That line from Michael Cunningham’s novel, A Home at the End of the World, seems apropos to the current situation. No aspect of life has been left untouched by the pandemic: how we work, how we play, how we teach, how we learn, where we go, and whom we see. So much of life that was routine now requires a second and a third thought.
And as the September edition of the Review was going to press in mid-August, envisioning even the near future—the first day of school—was an almost impossible task. It was still unclear, with just two weeks to go, what school would look like across New Jersey by the time by the time this magazine showed up in NJEA members’ mailboxes.
In the first few days after the governor’s announcement, over 70 districts indicated their intention to begin the school year remotely. At press time on Aug. 19, that number was continuing to grow. Most others were still planning for a hybrid of in-person and remote instruction. It’s the reality of the year in which we’re living that predicting what school will look like from week to week, from day to day, or even from hour to hour is a crapshoot.
Of course, we’re not total strangers to this uncertainty. NJEA members helped students, families, colleagues and communities regain their footing after 9/11 and Superstorm Sandy. And as we live through this pandemic, teachers and educational support professionals (ESPs) are again going above and beyond to help their communities—to create some measure stability and joy in an unpredictable and unhappy time.
The website NJEA created to gather the stories and photos sent in by members about how they were facing the crisis, njeatogether.org, is a testament to your resilience and your generosity.
From the day school buildings closed in March, NJEA and its members focused on what needed to be done. It was nothing less than a miracle that we reinvented school overnight and completed the school year—you were the miracle workers. You also focused on what your students needed in their own remote situations, making sure they were fed, and working to provide whatever supports were possible under strict lockdown conditions. And when that wasn’t enough, you found a way to do the impossible.
Local associations and their members worked alongside administrators and boards of education to find ways to restore some measure of normalcy to students’ lives. They joined their districts’ reopening teams and struggled together with administrators and community partners to find ways to return to in-person instruction without endangering their students and colleagues.
NJEA members have shown that schools, whether in-person or remote, are central to helping families and communities move into a future that none of us could have planned.
But as the summer wore on, we all saw example after example of COVID clusters among young people who continued to make the mistake of gathering indoors. We could not help but think of our own classrooms, cafeterias, hallways and buses. We watched the governor rightly reverse course and impose greater restrictions on indoor gatherings. We saw indoor dining promised and then delayed indefinitely because, even with the highest safety standards, the risk to restaurant employees and patrons was too great.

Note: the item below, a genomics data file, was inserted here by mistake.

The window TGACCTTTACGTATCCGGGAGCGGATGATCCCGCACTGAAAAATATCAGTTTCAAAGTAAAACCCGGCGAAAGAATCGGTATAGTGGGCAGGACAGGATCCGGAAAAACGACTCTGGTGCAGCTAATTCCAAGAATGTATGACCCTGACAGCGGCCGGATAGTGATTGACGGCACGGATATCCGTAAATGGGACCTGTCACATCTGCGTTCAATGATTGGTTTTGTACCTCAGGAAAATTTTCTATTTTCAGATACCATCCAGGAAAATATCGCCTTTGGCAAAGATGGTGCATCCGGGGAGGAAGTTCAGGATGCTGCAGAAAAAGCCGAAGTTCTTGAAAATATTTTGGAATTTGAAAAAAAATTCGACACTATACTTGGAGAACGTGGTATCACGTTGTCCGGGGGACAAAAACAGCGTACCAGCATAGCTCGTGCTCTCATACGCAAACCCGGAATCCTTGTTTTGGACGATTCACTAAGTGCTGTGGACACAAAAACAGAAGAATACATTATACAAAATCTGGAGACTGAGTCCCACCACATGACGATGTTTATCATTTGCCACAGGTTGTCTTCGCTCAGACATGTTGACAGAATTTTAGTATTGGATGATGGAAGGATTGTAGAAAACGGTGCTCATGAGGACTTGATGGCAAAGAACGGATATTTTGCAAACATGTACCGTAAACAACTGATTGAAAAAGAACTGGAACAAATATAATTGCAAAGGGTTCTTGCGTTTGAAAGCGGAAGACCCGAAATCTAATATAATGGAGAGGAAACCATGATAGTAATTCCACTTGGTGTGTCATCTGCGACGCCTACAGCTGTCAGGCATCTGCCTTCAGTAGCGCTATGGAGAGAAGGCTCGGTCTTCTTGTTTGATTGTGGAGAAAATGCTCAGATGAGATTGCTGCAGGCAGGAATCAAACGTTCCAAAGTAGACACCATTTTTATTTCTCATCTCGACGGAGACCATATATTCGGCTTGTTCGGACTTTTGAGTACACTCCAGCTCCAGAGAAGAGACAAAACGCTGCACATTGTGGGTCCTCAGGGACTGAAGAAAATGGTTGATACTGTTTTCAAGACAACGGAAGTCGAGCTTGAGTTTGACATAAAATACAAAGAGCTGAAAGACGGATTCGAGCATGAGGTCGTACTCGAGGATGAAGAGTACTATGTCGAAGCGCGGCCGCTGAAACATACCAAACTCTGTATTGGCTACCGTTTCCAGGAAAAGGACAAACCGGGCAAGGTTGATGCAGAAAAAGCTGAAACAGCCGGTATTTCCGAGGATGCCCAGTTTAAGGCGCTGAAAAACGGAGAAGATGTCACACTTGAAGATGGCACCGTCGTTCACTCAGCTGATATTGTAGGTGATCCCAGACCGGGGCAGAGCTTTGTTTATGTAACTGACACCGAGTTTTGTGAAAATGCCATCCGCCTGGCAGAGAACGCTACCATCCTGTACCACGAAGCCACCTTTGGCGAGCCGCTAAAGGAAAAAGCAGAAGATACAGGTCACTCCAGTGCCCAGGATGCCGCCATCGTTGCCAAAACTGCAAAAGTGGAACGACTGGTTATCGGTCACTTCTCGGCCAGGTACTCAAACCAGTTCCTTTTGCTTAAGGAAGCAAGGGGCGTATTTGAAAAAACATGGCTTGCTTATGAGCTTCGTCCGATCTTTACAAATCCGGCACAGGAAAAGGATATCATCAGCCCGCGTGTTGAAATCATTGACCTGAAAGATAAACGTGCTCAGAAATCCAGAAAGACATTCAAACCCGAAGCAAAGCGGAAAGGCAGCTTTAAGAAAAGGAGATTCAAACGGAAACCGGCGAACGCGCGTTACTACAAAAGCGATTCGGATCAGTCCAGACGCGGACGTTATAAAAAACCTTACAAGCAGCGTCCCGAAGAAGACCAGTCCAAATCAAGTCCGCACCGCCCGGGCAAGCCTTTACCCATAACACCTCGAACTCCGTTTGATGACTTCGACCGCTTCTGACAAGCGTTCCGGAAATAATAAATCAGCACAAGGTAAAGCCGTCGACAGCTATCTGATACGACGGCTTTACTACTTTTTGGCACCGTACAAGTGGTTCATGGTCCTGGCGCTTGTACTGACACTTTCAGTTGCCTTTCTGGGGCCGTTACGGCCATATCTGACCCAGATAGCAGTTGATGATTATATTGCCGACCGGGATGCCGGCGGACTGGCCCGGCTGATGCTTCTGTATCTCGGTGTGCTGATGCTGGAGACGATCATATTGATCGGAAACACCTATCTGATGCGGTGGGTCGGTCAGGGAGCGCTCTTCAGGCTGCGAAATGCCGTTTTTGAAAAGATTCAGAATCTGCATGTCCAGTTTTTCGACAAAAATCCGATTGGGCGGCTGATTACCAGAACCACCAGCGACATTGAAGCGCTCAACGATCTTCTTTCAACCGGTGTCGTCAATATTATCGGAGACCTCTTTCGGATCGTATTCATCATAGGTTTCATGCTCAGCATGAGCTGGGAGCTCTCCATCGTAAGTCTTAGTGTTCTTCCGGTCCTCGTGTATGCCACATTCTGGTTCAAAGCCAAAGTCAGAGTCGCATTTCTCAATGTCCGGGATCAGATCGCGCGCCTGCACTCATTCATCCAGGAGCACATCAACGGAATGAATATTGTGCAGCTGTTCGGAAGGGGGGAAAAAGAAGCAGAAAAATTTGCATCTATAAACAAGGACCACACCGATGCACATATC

By August, it was clear that no level of planning, caution and care would guarantee the safety of students and staff. And even if a school opened with a hybrid plan, the scenarios that were contemplated—no group work, cafeterias closed, wearing masks and sheltering behind plexiglass unable to approach students for individual instruction—revealed that students would not be coming back to anything they would recognize as school.
That’s why NJEA—joined by the New Jersey Principals and Supervisors Association and the New Jersey Association of School Administrators—ultimately took the position that all schools should open remotely. Spending the precious few weeks left of summer planning complex hybrid reopenings, only to have to scrap them and go all-remote a few days or weeks into the year, was not a wise path. The time would have been better spent doing everything possible to make remote learning—while never as good as in-person instruction—the best it could be.
Knowing in advance that schools would open remotely would have helped parents as well. Teachers and ESPs are parents too and know that childcare is a challenge—especially for those deemed essential workers who cannot not stay home with their children. Parents could have spent those last weeks of summer planning for childcare in an all-remote environment, rather than juggling their children’s remote and in-person days and scheduling childcare around them, only to repeat the last-minute chaos of March if their schools go all-remote with little to no notice early in the fall.
So much is unknown about the progress of this pandemic, including how long we will be forced to stay apart to stay safe and stay alive. But under these challenging circumstances, NJEA members have shown that schools, whether in-person or remote, are central to helping families and communities move into a future that none of us could have planned.